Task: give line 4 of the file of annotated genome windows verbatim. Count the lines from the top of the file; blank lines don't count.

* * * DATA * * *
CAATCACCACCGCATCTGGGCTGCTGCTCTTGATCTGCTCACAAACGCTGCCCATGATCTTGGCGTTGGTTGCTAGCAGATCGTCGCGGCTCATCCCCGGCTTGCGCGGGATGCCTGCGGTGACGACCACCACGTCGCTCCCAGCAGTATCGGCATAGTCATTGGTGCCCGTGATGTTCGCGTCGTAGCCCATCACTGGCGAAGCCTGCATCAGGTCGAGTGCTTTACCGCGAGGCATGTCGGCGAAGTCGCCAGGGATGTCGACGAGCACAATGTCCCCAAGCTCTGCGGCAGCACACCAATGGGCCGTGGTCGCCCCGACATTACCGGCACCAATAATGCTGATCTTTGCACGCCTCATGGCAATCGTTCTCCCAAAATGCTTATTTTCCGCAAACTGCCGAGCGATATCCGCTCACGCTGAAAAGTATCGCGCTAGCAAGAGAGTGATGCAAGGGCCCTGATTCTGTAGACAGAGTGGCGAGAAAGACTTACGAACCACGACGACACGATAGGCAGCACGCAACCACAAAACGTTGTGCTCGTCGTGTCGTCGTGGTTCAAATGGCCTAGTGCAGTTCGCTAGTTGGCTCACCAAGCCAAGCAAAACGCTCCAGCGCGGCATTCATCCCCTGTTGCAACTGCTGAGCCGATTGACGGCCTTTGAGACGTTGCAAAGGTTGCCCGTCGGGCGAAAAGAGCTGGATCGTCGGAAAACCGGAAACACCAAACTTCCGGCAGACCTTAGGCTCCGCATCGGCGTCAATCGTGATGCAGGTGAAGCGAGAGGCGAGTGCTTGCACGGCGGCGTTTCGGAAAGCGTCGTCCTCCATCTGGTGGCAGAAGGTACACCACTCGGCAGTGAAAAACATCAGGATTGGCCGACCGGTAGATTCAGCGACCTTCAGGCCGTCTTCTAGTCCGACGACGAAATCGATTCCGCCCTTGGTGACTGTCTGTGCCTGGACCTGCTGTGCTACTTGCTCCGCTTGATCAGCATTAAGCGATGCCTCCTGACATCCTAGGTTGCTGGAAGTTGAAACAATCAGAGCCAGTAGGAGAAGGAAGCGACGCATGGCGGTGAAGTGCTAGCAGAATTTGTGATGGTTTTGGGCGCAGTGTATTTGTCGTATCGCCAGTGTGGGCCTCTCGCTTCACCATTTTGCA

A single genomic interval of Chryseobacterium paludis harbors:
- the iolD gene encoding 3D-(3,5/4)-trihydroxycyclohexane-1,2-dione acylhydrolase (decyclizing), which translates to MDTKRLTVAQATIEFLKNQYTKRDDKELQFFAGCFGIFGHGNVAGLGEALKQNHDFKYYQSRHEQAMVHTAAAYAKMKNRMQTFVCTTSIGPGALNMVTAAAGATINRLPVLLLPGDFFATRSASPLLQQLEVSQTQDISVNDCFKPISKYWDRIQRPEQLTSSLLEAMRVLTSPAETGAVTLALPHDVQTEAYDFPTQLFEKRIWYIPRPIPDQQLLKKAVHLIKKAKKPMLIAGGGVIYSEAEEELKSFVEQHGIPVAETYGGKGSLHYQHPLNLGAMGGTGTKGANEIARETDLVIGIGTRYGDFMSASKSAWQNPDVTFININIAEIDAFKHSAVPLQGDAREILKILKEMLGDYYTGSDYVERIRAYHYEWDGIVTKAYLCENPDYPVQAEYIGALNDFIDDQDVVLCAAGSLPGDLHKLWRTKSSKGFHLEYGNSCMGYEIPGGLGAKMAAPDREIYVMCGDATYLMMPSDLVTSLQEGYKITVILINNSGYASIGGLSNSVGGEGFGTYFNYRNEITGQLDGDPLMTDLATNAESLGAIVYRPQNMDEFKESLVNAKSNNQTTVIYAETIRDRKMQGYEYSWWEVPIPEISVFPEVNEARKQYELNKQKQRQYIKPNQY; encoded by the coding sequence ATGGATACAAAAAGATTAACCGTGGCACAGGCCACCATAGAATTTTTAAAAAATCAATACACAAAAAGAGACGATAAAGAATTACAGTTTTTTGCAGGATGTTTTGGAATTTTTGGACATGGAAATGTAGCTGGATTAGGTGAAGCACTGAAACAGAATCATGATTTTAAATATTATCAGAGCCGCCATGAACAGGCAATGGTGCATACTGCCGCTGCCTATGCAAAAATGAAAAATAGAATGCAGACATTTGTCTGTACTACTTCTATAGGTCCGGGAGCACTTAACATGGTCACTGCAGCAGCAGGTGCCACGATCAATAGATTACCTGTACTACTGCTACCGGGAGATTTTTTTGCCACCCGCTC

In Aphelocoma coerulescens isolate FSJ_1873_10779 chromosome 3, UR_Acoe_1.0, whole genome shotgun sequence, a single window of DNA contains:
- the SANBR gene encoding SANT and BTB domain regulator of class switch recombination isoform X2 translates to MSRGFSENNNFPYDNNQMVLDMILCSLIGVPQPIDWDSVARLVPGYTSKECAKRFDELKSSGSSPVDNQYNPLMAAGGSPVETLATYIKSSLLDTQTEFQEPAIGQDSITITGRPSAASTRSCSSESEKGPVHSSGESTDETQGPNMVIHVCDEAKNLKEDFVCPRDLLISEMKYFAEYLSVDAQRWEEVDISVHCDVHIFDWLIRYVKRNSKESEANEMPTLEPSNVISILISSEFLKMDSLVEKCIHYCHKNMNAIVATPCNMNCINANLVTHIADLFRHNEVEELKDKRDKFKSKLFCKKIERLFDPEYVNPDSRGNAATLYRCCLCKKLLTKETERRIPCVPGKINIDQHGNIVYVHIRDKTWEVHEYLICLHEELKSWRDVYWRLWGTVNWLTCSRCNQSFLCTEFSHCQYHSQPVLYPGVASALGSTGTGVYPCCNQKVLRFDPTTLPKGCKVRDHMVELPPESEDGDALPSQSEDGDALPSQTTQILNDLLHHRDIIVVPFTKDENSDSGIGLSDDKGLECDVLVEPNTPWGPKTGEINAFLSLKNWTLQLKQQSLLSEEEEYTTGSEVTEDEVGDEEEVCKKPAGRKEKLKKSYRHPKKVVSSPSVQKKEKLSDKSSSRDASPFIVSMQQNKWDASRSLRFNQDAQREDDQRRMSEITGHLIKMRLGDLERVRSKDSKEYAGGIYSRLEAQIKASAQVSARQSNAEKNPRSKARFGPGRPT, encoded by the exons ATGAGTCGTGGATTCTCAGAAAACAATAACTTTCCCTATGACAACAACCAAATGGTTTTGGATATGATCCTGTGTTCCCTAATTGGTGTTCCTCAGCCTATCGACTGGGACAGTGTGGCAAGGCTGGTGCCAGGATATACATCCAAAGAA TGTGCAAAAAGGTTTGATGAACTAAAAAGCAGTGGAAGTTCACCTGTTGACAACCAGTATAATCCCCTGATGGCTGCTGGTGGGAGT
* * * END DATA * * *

In Aphelocoma coerulescens isolate FSJ_1873_10779 chromosome 3, UR_Acoe_1.0, whole genome shotgun sequence, a single window of DNA contains: